Editor’s note: Throughout October, our #hikeOctober guest writers share what hiking means in their lives.
I could never articulate exactly why, but I have always loved to hike. I remember begging friends to accompany me on day-long hikes and trail running to my favorite lookouts. I daydreamed about hiking long stretches of the Appalachian trail and bought a hiking backpack in anticipation of taking such an adventure. I remember the scrapes caused by slipping on wet rocks, wet socks, and being proud of my tired legs.
I remember when I cried because I wasn’t sure I’d ever enjoy hiking again. One afternoon, I woke up in a fog after spending nearly a week in bed. In the months leading up to that day, everything overwhelmed me. I did not eat, or shower, or answer the phone. Getting out of bed also became immensely difficult, so I stopped doing that, too.
I spent a lot of my time sleeping, crying, and enduring the physical and mental effects that comes along with unchecked depression and anxiety. Some days, my anxiety swelled until my symptoms reached a nearly intolerable apex. And then I’d sink, exhausted, into depression’s far corners where not even anxiety’s spiny fingers could reach me. I’d lay inert for hours before the cycle repeated.
The hiking backpack I’d bought, clean and new, was still beckoning me from the corner of my room. I kept promising myself that, once I felt well again, I’d take it on a trip. It still pains me that I sold the backpack before that day ever came.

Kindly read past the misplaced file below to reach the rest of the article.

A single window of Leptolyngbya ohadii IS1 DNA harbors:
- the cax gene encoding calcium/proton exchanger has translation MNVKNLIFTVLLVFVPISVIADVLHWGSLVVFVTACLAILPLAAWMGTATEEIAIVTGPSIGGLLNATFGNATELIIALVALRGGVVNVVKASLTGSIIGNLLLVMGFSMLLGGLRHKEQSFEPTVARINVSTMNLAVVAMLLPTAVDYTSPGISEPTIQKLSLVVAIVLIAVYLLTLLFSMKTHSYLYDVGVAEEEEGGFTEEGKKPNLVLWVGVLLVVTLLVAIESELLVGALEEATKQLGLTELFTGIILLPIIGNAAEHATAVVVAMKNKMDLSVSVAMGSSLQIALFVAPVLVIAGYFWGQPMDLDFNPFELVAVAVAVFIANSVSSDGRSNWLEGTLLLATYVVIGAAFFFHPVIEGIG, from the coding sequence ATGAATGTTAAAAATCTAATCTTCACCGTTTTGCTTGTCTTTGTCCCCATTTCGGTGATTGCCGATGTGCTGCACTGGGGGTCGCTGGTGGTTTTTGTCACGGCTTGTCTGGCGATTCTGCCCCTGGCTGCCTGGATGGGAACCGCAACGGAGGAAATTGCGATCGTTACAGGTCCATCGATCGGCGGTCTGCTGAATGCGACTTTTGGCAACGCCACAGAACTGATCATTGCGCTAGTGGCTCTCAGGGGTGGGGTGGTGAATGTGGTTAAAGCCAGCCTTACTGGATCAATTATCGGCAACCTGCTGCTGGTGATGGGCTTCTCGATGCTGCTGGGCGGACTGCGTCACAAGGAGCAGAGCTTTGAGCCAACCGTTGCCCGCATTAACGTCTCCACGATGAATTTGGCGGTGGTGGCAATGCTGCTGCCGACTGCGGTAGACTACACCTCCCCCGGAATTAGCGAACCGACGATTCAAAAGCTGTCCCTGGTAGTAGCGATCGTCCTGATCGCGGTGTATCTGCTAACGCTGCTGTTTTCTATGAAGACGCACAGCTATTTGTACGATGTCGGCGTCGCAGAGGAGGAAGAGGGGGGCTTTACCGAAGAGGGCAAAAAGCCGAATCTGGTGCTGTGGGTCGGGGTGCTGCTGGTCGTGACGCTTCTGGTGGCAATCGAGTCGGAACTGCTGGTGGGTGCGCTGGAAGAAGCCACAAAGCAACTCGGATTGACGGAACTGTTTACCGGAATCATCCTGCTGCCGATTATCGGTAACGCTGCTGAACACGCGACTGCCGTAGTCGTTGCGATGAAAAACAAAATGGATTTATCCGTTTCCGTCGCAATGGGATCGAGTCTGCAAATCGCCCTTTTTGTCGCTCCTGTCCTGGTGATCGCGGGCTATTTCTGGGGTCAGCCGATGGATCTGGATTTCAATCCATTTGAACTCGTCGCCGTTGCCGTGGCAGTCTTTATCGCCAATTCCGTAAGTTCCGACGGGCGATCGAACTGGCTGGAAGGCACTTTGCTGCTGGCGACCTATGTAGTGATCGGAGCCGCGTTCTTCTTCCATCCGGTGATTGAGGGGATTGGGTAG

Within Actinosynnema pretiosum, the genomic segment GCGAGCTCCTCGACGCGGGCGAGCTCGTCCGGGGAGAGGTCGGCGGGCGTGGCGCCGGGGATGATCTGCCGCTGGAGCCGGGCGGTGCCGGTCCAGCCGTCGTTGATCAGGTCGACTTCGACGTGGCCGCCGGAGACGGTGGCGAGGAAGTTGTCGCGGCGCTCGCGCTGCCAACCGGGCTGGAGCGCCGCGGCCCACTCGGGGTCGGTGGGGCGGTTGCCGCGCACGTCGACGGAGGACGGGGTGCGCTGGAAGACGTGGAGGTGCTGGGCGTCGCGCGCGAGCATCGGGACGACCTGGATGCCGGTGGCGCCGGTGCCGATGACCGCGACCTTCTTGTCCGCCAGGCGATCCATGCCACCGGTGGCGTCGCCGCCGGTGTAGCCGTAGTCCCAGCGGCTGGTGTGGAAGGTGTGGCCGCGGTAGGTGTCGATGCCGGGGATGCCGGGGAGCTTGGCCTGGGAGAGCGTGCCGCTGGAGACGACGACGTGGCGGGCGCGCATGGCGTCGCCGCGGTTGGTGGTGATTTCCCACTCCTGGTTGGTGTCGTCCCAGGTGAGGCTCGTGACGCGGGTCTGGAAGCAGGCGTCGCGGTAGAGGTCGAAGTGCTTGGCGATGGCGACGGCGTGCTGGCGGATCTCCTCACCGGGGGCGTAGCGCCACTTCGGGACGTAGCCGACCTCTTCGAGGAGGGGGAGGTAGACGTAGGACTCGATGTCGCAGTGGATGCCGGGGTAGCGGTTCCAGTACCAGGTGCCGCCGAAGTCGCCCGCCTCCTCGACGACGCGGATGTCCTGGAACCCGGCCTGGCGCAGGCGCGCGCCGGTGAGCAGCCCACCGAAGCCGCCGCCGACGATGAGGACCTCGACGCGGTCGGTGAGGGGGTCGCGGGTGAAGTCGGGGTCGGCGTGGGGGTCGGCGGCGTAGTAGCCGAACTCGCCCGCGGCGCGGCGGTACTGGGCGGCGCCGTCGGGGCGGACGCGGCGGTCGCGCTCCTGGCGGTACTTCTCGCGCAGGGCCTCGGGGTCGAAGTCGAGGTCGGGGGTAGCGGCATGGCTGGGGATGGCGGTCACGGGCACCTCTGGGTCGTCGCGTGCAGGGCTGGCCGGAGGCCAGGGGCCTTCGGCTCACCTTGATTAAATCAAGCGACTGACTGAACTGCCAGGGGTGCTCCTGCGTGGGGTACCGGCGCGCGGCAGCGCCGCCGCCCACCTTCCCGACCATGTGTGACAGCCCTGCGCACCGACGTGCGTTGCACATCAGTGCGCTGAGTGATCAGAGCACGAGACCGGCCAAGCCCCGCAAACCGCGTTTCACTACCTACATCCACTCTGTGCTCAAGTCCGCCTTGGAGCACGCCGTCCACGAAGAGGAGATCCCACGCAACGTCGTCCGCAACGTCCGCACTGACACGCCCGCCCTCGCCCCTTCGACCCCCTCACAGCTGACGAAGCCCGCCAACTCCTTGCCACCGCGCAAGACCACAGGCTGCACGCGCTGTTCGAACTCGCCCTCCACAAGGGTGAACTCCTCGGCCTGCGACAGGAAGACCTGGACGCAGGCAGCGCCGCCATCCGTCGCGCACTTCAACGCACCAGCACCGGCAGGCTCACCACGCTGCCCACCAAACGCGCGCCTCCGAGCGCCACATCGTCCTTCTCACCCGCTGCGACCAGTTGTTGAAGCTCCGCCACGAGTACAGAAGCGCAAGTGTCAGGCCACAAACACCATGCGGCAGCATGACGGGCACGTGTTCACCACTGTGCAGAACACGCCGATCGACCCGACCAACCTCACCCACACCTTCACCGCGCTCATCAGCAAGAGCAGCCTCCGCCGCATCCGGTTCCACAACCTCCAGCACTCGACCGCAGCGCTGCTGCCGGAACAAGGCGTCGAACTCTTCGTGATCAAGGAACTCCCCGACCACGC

I was diagnosed with depression and generalized anxiety disorder during what I beg will remain darkest period of my life. While I grappled a bit, I felt something I hadn’t in a while: hope. I began to focus on making room for these newfound components of my identity and prioritizing my health– especially my mental health– by making better choices for myself. I started yoga and went back to the gym. I journaled and reconnected with parts of me I thought I’d lost.
Eventually, I began hiking again.
I realized, a few years later, that the reason I’d always loved hiking is because the trails liberated me. And now, that’s exactly what I appreciate most. When I hike, I check in with my mental health; I ask myself how I’m doing. And of course, I have good, old fun just like I used to.
But now, I appreciate those dirty scrapes, wet socks, and tired legs all the more.
I still dream about hiking the Appalachian trail, and have promised myself once more that I will embark on that adventure someday soon. Like anyone with mental illness, I have good days and bad days. Sometimes on those dark, bad days, that dream becomes cloudy. However, I also have the wisdom of knowing that the sun will always rise and the trails will always be there to welcome me back, no matter what. Because of this, I will never again give up on myself, or on hiking.
This is why I #hikeOctober, and hope to inspire others to do the same.
– Cristen Heavens
Click here to learn more about #hikeOctober, an annual program to raise awareness of the challenges of mental illness, fund mental health research and conserve wilderness trails. #hikeOctober is free to join, open to hikers with all experience levels, and an easy way to have your walk in the woods, or around the block, make an impact!
Hiking is my favorite lifetime activity. I am fortunate to have done so locally and globally. It “lifts me” naturally. While my natural spirits are mid-to-high, it even lifts my spirits to very high. As such, I am glad to hear that it is so helpful to others who could use a lift.